Published: January 30, 2013

1mexico_program_9th_floor  
Research Tower of the Centro Nacional
de las Artes (CENART), Mexico City,
Mexico. Photo by Helen Rees, 2012.
 
   

Twenty-five students and faculty members from the Department of Ethnomusicology traveled to Mexico City, Mexico, during the week of November 26 to December 2, 2012, to participate in “Encounter of World Music and Dance.” This series of lectures and workshops took place at the Centro Nacional de las Artes (CENART), which is part of the Instituto Nacional de Bellas Artes (INBA).

Organized by UCLA Professor Steve Loza and Mexican musicologist/scholar Jose Antonio Robles-Cahero, “Encounter of World Music and Dance” gave students of CENART an opportunity to learn about the musical cultures of China, India, West Africa, and jazz from UCLA faculty and students, via lectures, hand-on workshops, and performances. Professor Loza recently discussed the program with Donna Armstrong.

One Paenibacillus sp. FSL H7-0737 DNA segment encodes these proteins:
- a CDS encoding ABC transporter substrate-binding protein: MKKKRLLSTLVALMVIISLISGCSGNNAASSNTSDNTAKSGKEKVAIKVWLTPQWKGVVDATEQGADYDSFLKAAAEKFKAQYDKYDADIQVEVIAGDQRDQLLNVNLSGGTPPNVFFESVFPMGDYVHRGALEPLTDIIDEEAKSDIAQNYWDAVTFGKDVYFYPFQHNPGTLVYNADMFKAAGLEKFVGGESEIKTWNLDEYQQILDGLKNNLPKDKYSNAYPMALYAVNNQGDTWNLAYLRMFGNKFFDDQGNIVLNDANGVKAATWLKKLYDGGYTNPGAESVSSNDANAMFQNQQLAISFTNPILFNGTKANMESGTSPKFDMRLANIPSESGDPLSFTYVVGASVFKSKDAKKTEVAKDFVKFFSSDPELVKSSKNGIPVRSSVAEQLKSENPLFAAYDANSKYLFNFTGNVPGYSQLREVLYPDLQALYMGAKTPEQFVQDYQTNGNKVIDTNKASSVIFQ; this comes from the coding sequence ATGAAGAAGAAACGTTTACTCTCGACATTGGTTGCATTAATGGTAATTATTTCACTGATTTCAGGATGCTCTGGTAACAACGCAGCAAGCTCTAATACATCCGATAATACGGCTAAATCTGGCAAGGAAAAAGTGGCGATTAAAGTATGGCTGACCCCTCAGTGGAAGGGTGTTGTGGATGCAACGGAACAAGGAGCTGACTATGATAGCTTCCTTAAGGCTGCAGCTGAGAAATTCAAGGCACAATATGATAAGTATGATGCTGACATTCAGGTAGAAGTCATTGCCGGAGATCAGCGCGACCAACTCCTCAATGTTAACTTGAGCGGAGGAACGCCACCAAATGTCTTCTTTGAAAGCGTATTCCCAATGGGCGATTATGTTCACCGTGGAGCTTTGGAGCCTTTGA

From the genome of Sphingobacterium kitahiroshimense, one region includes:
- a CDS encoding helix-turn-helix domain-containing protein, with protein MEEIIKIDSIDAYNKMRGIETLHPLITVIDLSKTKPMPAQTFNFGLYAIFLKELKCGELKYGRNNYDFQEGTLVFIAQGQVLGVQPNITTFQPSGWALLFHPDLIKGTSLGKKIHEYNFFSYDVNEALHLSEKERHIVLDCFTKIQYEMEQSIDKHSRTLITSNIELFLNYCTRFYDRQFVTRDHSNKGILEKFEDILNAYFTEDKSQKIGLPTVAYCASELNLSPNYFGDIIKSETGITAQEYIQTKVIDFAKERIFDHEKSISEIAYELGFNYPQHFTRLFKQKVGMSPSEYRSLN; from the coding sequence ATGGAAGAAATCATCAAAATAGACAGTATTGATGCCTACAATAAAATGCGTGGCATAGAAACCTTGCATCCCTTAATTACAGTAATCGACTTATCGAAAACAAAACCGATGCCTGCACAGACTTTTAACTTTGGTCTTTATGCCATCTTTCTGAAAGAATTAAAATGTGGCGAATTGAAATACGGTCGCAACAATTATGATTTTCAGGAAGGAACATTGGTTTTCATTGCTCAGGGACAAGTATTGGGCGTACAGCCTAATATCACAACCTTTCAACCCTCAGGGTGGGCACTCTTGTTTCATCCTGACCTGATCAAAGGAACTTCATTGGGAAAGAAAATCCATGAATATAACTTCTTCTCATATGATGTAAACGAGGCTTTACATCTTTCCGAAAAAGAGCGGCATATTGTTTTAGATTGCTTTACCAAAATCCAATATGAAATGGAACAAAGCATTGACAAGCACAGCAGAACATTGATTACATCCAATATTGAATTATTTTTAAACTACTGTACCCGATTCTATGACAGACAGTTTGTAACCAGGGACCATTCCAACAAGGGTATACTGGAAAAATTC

Armstrong: What was the original premise of this program?

Loza: We did a project similar to this one twelve years ago.  It was a big project that took two months. Eight groups of professors and students from UCLA made four trips down to Mexico every other week. Jose Antonio Robles-Cahero was director of CENIDIM at that time [the music division of INBA, which stands for “National Center for Music Research, Documentation and Information”]. When he became the director again, he and I talked about doing another project. So, we wrote up a proposal last year. We submitted it for funding to HASOM, the Latino Museum of History, Art, and Culture, OIP [the UCLA Office of Instructional Programs], and CENIDIM. They all gave us funding.

Armstrong: What were the main features of the program?